Course Hero. "The Rime of the Ancient Mariner Study Guide." Course Hero. 10 Nov. 2017. Web. 20 Apr. 2018. <https://www.coursehero.com/lit/The-Rime-of-the-Ancient-Mariner/>.
Course Hero. (2017, November 10). The Rime of the Ancient Mariner Study Guide. In Course Hero. Retrieved April 20, 2018, from https://www.coursehero.com/lit/The-Rime-of-the-Ancient-Mariner/
(Course Hero, 2017)
Course Hero. "The Rime of the Ancient Mariner Study Guide." November 10, 2017. Accessed April 20, 2018. https://www.coursehero.com/lit/The-Rime-of-the-Ancient-Mariner/.
Course Hero, "The Rime of the Ancient Mariner Study Guide," November 10, 2017, accessed April 20, 2018, https://www.coursehero.com/lit/The-Rime-of-the-Ancient-Mariner/.
At first the crew is angry that he killed the bird, but then they say the Albatross brought with it fog and mist that obscured their visibility, so it is good that the Mariner shot the bird. They continue to sail south with the wind and come to a sea that none of them have ever seen. They are calmed.
They spend days beneath the hot sun with no wind to power their sails. They run out of water on the ship, though there is plenty of (undrinkable) water around them. The Mariner details the strange sea they sail on, full of horrible creatures.
Some of the crew begin to dream that the slain Albatross has followed them from the Arctic. Its spirit haunts the ship. The sailors are all so parched they can't speak, and eventually they hang the carcass of the Albatross around the Mariner's neck.
The superstitions surrounding the Albatross come into play. At first the crew is upset with the Mariner, thinking he killed the bird that brought the breezes that filled the sails. But when the winds continue and the fog burns away, they change their minds, choosing to believe the bird was a bad omen; they are pleased with the killing. The crew is now complicit with the Mariner and they are all guilty of the same sin.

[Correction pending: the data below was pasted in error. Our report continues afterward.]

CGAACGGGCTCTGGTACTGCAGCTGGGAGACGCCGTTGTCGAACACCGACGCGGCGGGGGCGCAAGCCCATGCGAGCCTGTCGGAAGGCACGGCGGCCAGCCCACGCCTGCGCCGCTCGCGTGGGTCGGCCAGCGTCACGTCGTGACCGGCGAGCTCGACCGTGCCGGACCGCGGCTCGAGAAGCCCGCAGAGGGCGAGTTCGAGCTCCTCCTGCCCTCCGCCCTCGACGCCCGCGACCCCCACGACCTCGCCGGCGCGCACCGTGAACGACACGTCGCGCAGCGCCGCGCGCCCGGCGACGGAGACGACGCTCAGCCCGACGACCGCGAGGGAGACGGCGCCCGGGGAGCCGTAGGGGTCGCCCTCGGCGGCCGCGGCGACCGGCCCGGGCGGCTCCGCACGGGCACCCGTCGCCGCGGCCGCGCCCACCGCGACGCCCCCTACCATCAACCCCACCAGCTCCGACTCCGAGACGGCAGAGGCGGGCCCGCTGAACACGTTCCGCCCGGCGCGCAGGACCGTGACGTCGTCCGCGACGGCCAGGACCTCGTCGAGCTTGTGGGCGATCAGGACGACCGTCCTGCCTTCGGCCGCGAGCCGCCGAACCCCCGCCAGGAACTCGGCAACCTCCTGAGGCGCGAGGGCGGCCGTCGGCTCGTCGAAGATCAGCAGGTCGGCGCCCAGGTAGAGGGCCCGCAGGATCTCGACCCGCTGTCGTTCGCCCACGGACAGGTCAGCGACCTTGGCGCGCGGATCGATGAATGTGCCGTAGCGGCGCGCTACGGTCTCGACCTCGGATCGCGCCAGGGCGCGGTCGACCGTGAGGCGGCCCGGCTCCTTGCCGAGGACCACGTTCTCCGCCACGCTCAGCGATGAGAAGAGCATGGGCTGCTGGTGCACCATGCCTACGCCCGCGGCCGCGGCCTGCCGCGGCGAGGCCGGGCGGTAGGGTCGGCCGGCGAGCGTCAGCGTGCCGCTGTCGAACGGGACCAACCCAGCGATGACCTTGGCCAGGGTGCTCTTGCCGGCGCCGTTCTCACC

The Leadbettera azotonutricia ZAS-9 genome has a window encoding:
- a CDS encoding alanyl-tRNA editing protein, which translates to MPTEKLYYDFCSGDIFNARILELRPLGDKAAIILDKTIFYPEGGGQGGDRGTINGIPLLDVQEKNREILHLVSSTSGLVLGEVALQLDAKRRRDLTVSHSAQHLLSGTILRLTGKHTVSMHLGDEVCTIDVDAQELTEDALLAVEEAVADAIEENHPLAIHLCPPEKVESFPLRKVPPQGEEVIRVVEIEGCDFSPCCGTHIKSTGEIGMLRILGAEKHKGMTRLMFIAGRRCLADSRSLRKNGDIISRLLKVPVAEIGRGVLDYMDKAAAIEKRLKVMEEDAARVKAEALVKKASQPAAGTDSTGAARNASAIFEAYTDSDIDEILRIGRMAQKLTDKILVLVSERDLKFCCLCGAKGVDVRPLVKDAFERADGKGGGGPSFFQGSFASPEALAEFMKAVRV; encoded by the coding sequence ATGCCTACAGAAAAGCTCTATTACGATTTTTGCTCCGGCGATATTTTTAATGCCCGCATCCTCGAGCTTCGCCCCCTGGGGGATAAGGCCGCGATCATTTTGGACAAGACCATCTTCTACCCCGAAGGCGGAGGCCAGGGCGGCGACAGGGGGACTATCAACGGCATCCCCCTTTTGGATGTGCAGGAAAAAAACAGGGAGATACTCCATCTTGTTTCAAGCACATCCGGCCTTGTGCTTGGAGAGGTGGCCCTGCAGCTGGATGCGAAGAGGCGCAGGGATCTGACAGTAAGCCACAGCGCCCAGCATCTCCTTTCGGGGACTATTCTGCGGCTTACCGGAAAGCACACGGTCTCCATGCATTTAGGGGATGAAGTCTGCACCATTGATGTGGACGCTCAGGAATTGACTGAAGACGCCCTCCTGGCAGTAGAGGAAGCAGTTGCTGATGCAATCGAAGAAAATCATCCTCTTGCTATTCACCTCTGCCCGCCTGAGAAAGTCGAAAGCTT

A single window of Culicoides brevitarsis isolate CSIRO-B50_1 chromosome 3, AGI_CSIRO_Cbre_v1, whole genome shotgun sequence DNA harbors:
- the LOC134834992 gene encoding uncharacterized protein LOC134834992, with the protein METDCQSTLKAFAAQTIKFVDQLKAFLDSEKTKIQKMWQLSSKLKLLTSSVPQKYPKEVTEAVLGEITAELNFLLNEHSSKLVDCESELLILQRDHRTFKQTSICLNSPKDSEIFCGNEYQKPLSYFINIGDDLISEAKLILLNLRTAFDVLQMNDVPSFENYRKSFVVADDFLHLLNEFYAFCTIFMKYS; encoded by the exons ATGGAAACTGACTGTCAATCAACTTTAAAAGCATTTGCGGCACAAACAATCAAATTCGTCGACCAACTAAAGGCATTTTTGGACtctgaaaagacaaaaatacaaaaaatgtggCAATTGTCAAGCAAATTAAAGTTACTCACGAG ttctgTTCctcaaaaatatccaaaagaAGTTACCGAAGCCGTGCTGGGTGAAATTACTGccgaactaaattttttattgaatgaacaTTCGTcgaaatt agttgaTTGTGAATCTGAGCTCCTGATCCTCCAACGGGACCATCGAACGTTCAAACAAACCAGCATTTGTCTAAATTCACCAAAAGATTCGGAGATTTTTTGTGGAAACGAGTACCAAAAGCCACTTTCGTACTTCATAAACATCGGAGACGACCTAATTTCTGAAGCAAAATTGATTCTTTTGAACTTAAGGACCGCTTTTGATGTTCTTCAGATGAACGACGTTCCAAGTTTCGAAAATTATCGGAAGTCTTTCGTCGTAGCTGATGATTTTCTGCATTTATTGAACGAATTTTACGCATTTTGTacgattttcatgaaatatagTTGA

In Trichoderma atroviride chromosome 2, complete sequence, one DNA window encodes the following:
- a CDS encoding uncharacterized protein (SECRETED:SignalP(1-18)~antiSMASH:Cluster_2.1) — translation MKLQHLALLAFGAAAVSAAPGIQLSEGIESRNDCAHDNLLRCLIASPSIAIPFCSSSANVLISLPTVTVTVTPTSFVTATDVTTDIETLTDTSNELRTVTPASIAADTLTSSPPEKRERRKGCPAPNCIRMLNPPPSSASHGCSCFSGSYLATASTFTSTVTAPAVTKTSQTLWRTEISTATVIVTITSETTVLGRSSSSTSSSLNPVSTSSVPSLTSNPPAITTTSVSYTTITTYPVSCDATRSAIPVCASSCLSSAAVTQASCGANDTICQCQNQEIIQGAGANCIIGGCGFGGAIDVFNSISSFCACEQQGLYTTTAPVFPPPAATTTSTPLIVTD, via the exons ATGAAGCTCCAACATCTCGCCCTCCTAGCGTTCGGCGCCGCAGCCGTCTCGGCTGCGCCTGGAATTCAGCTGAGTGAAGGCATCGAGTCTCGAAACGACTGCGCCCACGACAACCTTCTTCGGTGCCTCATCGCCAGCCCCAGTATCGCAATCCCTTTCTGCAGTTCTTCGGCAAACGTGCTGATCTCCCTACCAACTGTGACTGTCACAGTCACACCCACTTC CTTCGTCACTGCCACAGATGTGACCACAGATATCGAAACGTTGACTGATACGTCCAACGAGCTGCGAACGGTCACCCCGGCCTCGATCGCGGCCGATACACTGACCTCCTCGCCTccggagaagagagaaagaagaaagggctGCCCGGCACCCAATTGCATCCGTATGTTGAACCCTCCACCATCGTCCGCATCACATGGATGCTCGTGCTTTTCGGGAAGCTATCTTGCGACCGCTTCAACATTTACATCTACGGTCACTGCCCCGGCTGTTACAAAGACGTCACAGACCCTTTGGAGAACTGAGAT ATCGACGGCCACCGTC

Once the ship is calmed, the curse of the Albatross (according to the maritime superstition) takes hold. Nature (or the spirit of the South Pole that loved the Albatross) punishes the men with the slow death of dehydration, made worse by the fact that they are surrounded by undrinkable water. "Water, water, every where / Nor any drop to drink" is one of the most famous lines of the poem, and they imply a tortuous death.
The strange, fantastic creatures that crawl atop the waves are another glimpse of the supernatural. These creatures are part of the natural world that the Mariner finds repugnant, indicated by his choice of words. The Mariner does not appreciate the sublime revealing itself to him. The imagery in Part 2 is vivid and unearthly, with lines like "About, about, in reel and rout / The death-fires danced at night; / The water, like a witch's oils, / Burnt green, and blue and white." The Romantic interest in dreams and visions also appears in Part 2. In dreams some of the crew begin to realize that the spirit from the South Pole has been following them.
The Christlike imagery continues when the crewmen decide to mark the Mariner for his crime. He's not crucified, but he is forced to wear the sign of his sin nevertheless. "Instead of the cross, the Albatross / About my neck was hung," he says. The Mariner references Jesus and the Crucifixion with this line, drawing a parallel for penance, with the bird serving as an atonement of his sin much as Christ did for humanity. The Albatross around his neck is the Mariner's own cross to bear.